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Dr. Yvonne Harris

Vice President, Division of Research and Innovation Partnerships at Northern Illinois University

Dr. Yvonne Harris, the Vice President of the Division of Research and Innovation Partnerships at Northern Illinois University starts a new chapter in Illinois after moving from the Office of Research,
Innovation, and Economic Development (ORIED) at California State University – Sacramento (CSUS).

At NIU she is responsible for the strategic and operational leadership of the re- search and innovation enterprise portfolio providing creative, efficient research administrative operations; promoting a collaborative, innovative research environment, engaging and supporting investigators to promote multidisciplinary research projects; overseeing campus-wide planning efforts for research facilities; increasing opportunities with local, regional, federal, and other funding agencies, national laboratories, industry partners, and other constituencies; supporting intellectual property and technology transfer, and providing strategic guidance and decision making on matters relative to resource planning, policy development, promotion of research, scholarly and creative activity, and exploration of innovative interdisciplinary, transdisciplinary and cross-disciplinary collaborations in a shared governance environment.

While at CSUS she worked to expand the research capacity of Sacramento State’s faculty, staff, and students, and to link a range of academic and infrastructure initiatives that advance the University’s faculty and campus connections to the community and with industries in the region. As the Associate Vice President, she provided vision and leadership for an increasing number of campus activities in sponsored research, grants, and contracts as well as innovation, technology transfer and economic development activities. ORIED served as the conduit for advancing research to produce innovations that in turn stimulate and grow the economy of the community and the region. The responsibilities for this position included research infrastructure advancement; research promotion and marketing, management of personnel and budget; pre-award oversight and management; research integrity, compliance, and contracts; and oversight of research-based Centers and Institutes and administration. In addition, she worked closely with the City of Sacramento and non-profit organizations on advancing economic inclusion and prosperity in the Sacramento Region. She served on several committees and boards such as the California State University Chief Re- search Officer Executive Committee; Power Inn Alliance Board; Mayor’s Workforce Collective; Mayor’s Technology Innovation Council; Inclusive Economic and Community Development Investment Committee and Workforce Subcommittee of which she was Chair.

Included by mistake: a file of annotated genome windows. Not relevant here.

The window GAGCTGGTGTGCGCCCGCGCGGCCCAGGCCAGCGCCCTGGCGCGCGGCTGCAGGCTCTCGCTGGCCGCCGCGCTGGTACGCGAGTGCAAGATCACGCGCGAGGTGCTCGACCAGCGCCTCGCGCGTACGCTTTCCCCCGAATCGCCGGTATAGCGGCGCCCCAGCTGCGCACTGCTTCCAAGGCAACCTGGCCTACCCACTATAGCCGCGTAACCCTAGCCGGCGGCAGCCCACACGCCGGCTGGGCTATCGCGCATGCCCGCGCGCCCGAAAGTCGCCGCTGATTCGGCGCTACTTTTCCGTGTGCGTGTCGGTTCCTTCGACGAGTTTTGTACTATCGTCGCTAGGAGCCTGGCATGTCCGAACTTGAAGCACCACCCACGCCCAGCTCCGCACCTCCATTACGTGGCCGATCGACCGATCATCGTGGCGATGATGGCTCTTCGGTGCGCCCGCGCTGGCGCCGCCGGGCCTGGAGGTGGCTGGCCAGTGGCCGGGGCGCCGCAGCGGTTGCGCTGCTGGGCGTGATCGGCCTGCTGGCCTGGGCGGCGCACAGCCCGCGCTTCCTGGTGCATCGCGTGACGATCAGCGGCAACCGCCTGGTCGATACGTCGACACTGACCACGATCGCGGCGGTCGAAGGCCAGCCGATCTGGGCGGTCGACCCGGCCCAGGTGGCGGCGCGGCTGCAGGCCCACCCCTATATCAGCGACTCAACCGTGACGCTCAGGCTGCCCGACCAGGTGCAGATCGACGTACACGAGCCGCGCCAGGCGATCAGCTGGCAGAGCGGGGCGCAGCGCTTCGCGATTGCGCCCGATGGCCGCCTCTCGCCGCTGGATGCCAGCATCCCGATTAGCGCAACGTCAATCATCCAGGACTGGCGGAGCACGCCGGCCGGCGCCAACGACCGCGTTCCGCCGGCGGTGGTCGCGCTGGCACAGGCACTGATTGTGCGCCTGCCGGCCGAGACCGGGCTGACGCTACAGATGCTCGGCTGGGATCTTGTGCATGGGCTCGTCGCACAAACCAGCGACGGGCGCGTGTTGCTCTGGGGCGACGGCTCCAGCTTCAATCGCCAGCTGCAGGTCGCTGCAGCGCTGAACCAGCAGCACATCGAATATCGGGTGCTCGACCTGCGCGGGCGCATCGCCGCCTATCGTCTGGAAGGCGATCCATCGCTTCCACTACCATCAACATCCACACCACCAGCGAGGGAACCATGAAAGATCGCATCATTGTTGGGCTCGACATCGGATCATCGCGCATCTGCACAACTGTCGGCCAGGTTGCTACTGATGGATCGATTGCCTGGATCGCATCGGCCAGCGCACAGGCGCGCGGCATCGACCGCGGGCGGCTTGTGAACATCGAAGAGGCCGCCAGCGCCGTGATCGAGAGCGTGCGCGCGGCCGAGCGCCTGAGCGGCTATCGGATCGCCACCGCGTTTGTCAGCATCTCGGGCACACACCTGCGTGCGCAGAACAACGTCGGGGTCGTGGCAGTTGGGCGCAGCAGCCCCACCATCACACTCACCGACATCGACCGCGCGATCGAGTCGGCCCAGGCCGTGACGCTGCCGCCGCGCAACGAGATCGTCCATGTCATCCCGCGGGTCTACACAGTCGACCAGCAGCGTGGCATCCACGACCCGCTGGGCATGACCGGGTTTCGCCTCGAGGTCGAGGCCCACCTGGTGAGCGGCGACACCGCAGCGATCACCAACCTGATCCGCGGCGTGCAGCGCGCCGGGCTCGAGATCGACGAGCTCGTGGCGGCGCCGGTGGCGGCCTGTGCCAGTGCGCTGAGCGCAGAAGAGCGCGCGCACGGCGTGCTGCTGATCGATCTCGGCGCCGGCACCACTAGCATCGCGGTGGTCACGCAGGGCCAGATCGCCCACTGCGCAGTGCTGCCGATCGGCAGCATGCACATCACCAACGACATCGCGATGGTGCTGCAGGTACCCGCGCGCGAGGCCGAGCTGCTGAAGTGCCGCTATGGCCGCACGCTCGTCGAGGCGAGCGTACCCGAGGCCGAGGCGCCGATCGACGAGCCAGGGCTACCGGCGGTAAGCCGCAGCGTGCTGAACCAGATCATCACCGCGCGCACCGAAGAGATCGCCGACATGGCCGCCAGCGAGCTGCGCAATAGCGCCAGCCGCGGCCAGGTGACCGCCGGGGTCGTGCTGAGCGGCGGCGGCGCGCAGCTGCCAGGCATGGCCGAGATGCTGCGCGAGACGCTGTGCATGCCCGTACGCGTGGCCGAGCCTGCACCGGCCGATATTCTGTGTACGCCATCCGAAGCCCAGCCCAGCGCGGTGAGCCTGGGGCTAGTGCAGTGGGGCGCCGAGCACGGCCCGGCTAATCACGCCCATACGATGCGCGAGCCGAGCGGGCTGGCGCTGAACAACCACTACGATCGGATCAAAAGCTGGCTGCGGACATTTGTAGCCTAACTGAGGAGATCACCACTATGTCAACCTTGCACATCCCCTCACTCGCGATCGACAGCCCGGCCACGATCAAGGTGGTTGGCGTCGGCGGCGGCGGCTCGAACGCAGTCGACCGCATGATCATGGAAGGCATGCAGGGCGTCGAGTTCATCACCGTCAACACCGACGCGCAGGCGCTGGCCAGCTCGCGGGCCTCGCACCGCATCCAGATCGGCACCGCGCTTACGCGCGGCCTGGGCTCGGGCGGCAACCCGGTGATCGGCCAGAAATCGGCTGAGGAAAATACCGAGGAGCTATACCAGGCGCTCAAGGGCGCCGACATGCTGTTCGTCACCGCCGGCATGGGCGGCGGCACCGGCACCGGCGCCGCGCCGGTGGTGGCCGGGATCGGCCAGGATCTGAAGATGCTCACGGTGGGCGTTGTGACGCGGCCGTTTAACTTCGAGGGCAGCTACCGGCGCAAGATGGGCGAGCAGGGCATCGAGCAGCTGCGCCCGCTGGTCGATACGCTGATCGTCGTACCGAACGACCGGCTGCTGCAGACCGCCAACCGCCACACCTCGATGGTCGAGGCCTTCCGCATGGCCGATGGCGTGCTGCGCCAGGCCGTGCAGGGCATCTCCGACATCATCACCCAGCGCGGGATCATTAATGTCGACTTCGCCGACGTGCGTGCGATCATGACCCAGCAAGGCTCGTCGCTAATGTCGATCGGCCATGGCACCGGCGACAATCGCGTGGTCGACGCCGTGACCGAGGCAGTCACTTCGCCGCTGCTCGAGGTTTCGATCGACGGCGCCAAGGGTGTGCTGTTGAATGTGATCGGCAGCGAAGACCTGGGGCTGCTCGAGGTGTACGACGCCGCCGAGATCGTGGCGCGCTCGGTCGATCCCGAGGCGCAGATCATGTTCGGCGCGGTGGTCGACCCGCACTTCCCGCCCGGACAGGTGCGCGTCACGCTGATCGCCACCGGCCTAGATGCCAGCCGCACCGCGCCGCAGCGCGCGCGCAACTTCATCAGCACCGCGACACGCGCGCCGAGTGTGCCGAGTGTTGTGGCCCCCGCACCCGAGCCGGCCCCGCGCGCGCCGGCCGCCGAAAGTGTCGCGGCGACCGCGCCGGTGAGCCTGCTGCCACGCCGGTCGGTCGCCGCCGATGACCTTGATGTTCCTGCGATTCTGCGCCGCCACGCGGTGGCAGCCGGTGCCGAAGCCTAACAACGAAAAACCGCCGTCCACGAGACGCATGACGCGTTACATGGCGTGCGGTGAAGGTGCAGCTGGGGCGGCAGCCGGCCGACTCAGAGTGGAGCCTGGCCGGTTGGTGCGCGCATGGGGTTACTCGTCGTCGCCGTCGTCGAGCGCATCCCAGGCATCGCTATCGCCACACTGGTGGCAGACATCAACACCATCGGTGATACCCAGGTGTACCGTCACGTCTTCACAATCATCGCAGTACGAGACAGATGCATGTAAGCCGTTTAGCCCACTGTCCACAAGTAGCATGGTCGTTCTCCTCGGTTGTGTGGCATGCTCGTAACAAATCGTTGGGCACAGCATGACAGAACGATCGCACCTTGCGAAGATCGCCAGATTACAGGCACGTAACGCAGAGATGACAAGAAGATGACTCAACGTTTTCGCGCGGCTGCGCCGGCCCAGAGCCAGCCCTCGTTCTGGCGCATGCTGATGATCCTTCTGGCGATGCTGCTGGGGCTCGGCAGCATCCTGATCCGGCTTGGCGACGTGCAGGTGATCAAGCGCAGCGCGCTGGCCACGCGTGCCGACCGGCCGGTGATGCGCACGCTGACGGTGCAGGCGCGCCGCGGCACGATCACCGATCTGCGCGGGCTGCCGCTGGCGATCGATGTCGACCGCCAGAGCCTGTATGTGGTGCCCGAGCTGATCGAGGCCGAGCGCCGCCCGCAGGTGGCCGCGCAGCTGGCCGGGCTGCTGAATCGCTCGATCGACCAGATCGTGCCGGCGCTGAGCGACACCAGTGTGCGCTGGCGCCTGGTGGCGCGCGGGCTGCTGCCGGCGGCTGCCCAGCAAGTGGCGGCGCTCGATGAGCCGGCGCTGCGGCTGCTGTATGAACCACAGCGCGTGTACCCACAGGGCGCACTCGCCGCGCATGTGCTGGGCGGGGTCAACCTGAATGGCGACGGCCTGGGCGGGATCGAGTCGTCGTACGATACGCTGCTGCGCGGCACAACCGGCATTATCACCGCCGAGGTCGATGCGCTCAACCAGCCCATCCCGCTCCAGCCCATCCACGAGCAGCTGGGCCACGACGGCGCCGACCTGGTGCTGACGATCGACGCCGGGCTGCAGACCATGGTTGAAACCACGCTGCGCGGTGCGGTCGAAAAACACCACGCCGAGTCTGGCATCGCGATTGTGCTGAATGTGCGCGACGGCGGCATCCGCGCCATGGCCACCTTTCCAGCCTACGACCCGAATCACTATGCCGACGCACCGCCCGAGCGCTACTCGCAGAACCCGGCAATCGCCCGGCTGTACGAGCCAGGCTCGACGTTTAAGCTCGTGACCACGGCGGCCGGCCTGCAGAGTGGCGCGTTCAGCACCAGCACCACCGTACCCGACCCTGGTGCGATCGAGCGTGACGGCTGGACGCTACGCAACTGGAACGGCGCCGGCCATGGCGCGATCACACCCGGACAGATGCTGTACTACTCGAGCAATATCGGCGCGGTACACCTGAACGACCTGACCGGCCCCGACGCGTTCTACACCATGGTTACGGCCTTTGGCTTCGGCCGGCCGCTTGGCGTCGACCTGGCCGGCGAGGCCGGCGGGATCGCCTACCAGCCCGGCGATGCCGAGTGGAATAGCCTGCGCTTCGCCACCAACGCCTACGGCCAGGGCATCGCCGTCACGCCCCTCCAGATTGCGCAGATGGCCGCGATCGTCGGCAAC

Prior to coming to Sacramento State University, she served as Vice Provost for Research and Scholarship at James Madi- son University (JMU) in Harrisonburg, Virginia where she was responsible for promoting and supporting the research, scholarship and other creative activities of faculty and students, as well as supporting economic development and en- entrepreneurial activities across campus and with external partners. At JMU she embraced a broad spectrum of research and scholarship which was based in part on the recognition of the importance of the mutual influence, collaboration and integration of research and teaching in providing educational experiences to “prepare students to be educated and enlightened citizens.” Working with the University she strongly encouraged and supported cross and interdisciplinary research as well as industry and government collaborations. In this capacity she worked closely with MITRE and other Virginia Universities to help establish a University/Industry partnership in Virginia, known as the MITRE University Innovation Exchange (MITRE UIX).